The Swiss government on Friday announced a tightening of mask-wearing regulations, as the country detected two more omicron COVID-19 cases at a school in Geneva.
"The Federal Council recommends the COVID certificate for private meetings of more than 10 people," said Health Minister Alain Berset at a press conference after a meeting of the Swiss Federal Government.
He said two confirmed cases of the omicron variant were announced on Thursday on the Founex campus of the International School of Geneva, just outside the city, and some 2,000 students and staff were quarantined.
Before the Geneva cases, the Swiss media had reported five other people with the omicron variant had been found in Switzerland.
Maria van Kerkhove, the WHO's technical lead on COVID-19, said in a live question and answer session on social media that extensive global research on omicron is underway worldwide.
"We have reports of Omicron coming from 38 countries in all six of the WHO's regions; increasing trends of omicron in South Africa," she said.
Delta still dominant
"But delta is still dominant worldwide," she said
Switzerland also said it was ceasing its 10-day quarantine rule for people flying in from countries where the omicron variant was found.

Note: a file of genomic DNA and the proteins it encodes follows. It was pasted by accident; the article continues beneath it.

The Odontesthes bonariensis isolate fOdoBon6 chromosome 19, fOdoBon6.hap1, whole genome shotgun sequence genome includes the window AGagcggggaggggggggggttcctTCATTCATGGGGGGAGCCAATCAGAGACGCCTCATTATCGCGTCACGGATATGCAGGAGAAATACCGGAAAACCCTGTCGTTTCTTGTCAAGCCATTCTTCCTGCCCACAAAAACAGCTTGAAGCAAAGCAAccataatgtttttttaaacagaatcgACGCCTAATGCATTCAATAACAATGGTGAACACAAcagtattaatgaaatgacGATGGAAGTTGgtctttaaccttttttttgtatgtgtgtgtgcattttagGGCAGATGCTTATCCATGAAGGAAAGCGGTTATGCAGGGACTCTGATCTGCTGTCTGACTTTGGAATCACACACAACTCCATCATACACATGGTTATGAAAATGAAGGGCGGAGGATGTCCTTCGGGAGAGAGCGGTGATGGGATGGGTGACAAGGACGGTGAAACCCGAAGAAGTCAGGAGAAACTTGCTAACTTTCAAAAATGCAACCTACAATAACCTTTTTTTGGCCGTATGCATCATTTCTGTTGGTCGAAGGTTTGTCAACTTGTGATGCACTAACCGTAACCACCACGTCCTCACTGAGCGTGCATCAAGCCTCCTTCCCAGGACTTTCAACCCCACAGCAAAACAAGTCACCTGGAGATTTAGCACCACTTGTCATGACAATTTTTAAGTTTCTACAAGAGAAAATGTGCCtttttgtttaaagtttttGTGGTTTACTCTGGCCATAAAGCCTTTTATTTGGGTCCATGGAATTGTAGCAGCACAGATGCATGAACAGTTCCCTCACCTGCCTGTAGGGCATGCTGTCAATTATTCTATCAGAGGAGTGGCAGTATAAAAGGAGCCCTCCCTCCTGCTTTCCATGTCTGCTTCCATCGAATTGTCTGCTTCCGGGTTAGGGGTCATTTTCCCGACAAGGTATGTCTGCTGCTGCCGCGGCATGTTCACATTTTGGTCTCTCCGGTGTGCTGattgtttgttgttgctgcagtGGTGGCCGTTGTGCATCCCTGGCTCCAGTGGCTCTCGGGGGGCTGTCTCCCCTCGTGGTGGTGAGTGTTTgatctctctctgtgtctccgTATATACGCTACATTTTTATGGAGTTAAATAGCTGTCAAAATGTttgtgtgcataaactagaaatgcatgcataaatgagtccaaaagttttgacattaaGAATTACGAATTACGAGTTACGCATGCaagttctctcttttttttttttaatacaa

In Switzerland, travelers from 23 countries had to test negative on boarding a plane and entering Switzerland, and then quarantine for 10 days.
Everyone entering Switzerland must present a negative PCR test, except those crossing the border from neighboring Austria, France, Germany, Italy, and Liechtenstein.
Around 340,000 workers cross the border each day into Switzerland, mainly from Germany and France.
Fatality numbers from the coronavirus in Switzerland between Nov. 22 and 28 reached 101, up from 64 the week prior, according to the Health Ministry.
"The acceleration in the number of infections also continued, and the number of hospitalizations increased," Berset said as his department announced 9,951 cases on Thursday.
The two biggest Swiss cities' hospitals in Zurich and Geneva reported that their intensive care units were stretched.
The Zurich Health Department had said Wednesday that ICU beds were at capacity.
In addition to local outbreaks, mainly in schools, in old people's and nursing homes, the virus in Switzerland is also spreading again among the general population.
As of Monday, COVID certificates will be required, and face masks will have to be worn in a broader range of situations; people will be urged to work from home, and the validity of rapid antigen tests will be reduced.
Just over 65% of Switzerland's population is fully vaccinated, the Health Ministry said.
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